There’s nothing quite like the feeling of lifting a heavy barbell off the ground and propelling it overhead in one quick, powerful move. But the qualities that make Olympic weightlifting so exhilarating are also what make the sport’s two lifts — the snatch and the clean and jerk — so challenging to learn.
“Each movement involves several facets of athletic ability: mobility, speed, timing, precision, balance, power. All of these are inseparable from each other,” says coach Greg Everett, founder of Catalyst Athletics and author of Olympic Weightlifting. “Rather than trying to train 10 different facets of fitness individually, you’re developing them in a very economical way.”
Olympic weightlifting provides myriad benefits for full-body fitness and a chance for infinite progression, Everett explains. But it can be intimidating at times. “You have to manage all of these elements simultaneously in a brief period of time while also putting your body under a heavy barbell.”
Working on technique with a professional coach is ideal. But if this is not an option, resources such as videos, books, articles, and online training programs can help you take your lifts to the next level. Everett shares his top tips.
Technique Tips for the Snatch and the Clean and Jerk
- Breathe. Proper breathing technique helps make your trunk a rigid unit throughout the lift. “Any movement of your trunk is robbing power that should be going into the bar,” explains Everett. Just before you drop down to pull the bar from the floor, take a deep inhale and relax your abs. “The expansion of your trunk should be visible to anyone looking at you.” Then, once you are in position, lock down your breath and tighten your abs. “Don’t mistake tightening your abs for sucking them in. You want to feel your abs push down to create tension.”
- Perform every lift as if it were your max. “There’s a real need for aggressiveness in creating and maintaining tension in all postures,” says Everett. “While holding the bar overhead, extend your arms, lock them out, and squeeze your shoulder blades as hard as possible on every repetition. When you practice this during light lifts, it becomes habit, so you don’t need to consciously think about it when you increase the weight.”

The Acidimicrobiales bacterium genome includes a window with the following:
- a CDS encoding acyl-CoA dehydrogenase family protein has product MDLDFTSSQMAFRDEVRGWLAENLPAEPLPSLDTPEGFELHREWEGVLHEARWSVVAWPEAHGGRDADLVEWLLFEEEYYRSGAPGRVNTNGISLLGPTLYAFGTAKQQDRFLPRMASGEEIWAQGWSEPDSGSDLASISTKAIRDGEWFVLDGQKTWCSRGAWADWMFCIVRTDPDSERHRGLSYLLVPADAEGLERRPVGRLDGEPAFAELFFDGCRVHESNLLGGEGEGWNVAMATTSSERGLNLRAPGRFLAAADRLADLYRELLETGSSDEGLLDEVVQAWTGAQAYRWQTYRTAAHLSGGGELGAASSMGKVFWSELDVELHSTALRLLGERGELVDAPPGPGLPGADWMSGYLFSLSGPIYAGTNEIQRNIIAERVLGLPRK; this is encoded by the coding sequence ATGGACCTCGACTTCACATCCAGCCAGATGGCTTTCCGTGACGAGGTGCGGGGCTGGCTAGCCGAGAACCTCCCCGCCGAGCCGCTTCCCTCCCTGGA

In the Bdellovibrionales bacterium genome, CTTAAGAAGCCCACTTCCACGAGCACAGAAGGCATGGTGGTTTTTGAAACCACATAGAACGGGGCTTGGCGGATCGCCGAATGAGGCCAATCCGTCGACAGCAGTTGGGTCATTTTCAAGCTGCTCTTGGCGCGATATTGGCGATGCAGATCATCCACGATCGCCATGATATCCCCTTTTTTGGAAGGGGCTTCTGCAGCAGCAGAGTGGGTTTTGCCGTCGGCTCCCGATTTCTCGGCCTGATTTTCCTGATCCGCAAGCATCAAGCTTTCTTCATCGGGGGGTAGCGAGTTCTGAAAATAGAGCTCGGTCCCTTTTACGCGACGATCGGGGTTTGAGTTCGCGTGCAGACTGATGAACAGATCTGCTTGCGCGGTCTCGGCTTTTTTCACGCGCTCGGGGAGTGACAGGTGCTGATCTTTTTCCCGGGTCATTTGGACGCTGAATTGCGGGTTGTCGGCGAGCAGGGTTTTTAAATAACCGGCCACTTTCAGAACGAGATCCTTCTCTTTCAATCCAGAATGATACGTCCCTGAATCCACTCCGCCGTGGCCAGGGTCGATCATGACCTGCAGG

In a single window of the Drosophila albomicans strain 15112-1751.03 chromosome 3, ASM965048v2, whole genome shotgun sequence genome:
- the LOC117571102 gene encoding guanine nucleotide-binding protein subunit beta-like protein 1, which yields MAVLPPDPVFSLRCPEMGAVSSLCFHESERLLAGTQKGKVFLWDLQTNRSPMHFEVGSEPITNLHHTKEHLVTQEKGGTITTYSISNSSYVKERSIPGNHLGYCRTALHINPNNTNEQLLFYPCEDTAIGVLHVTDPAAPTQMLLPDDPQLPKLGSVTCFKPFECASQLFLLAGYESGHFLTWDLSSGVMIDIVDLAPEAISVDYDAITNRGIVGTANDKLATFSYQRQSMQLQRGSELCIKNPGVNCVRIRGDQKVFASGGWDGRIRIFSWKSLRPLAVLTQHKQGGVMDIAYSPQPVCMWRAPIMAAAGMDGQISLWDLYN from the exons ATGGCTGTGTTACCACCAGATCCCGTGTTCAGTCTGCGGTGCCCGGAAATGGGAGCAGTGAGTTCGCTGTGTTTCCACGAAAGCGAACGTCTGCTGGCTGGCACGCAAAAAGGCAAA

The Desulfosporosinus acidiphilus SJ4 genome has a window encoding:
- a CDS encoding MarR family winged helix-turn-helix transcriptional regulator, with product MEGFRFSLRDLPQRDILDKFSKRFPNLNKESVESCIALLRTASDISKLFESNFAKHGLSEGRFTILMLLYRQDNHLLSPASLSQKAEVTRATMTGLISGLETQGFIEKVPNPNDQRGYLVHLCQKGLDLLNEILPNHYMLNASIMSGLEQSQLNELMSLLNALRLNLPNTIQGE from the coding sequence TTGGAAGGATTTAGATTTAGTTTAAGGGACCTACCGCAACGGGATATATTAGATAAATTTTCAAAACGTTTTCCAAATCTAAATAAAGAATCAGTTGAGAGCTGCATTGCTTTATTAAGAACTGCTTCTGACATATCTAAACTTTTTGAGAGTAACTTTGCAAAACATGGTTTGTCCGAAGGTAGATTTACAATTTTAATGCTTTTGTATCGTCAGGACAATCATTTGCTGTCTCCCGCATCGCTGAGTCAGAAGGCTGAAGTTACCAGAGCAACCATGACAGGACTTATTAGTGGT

- Maintain balance over the centers of your feet. Most athletes new to weightlifting keep their weight on the balls of their feet, whereas powerlifters distribute their weight in their heels. For Olympic weightlifting, you want to maintain balance across your whole foot throughout each movement, even as the pressure on your foot changes.
- Perfect your hook grip. “A lot of people end up pinching their thumbs parallel against the bar. The key is to grab your thumb by your first and second finger and try to pull it farther around the bar.” Everett says you may still experience some initial discomfort (you can tape your thumb to counter this), but the correct technique can facilitate progress.
- Lift and review. “People often focus on the endpoint of the lift, not understanding that the position of your body in relation to the bar is what determines whether you reach this endpoint successfully,” Everett explains. He recommends breaking down the snatch and the clean and jerk into smaller segments for practice.
You can also take a video of yourself performing each lift and then review your footage. “At obvious points throughout the lift, freeze the frame and check where your body and the bar are. Compare your positioning with that of professional lifters in their videos or in photos.”
Drill: Snatch Pulls and Clean Pulls
These moves help train the hip, knee, and ankle extension — known as triple extension. Perform for up to five reps per set at a heavy-for-you weight (80 percent or higher of your best lift). Do snatch pulls before performing snatches and clean pulls before cleans.
- Stand with feet at hip width, barbell over the balls of your feet. Grasp the bar with the appropriate grip (wide for snatch pulls, shoulder width for clean pulls); allow your arms to hang straight with shoulders just in front of the bar. Flare your knees out a bit.
- Shift your weight back slightly toward your heels as you pull the bar from the floor; maintain the same back angle until the bar is at midthigh. From middle to upper thigh, your shoulders should be at least a little out in front of the bar.
- Extend your legs and hips aggressively to accelerate the bar, keeping it close to your body and allowing it to make contact at your hips. This movement should be directed vertically; lean your trunk back slightly to maintain balance.
- Shrug your shoulders up at the top of this extension to continue the bar’s upward path, keeping it against your body. The aggressiveness of the pull will lift your heels off the ground as the extension is completed.
This originally appeared as “Going Overhead” in the September 2018 print issue of Experience Life.
Adidas AdiPower Weightlifting Shoes
Proper weightlifting shoes have a flat, solid sole and a strong upper and are snug to prevent your foot from shifting in the shoe. Heel height will vary; the less ankle mobility you have, the more you’ll benefit from a higher heel. $200 at www.adidas.com.
Rehband 7051 Knee Support
Using supports can limit tissue adaptation and make joints dependent, so you probably don’t need knee sleeves unless you have an existing injury, says Everett. Sleeves, like this durable option, also help keep the joint warm while you lift. About $43 at www.roguefitness.com.
Self-Stick Thumb Tape
Wrapping your thumb can prevent the discomfort that a hook grip can cause. This tape was specially designed to stay in place and improve your grip. About $5 at www.averagebroz.com.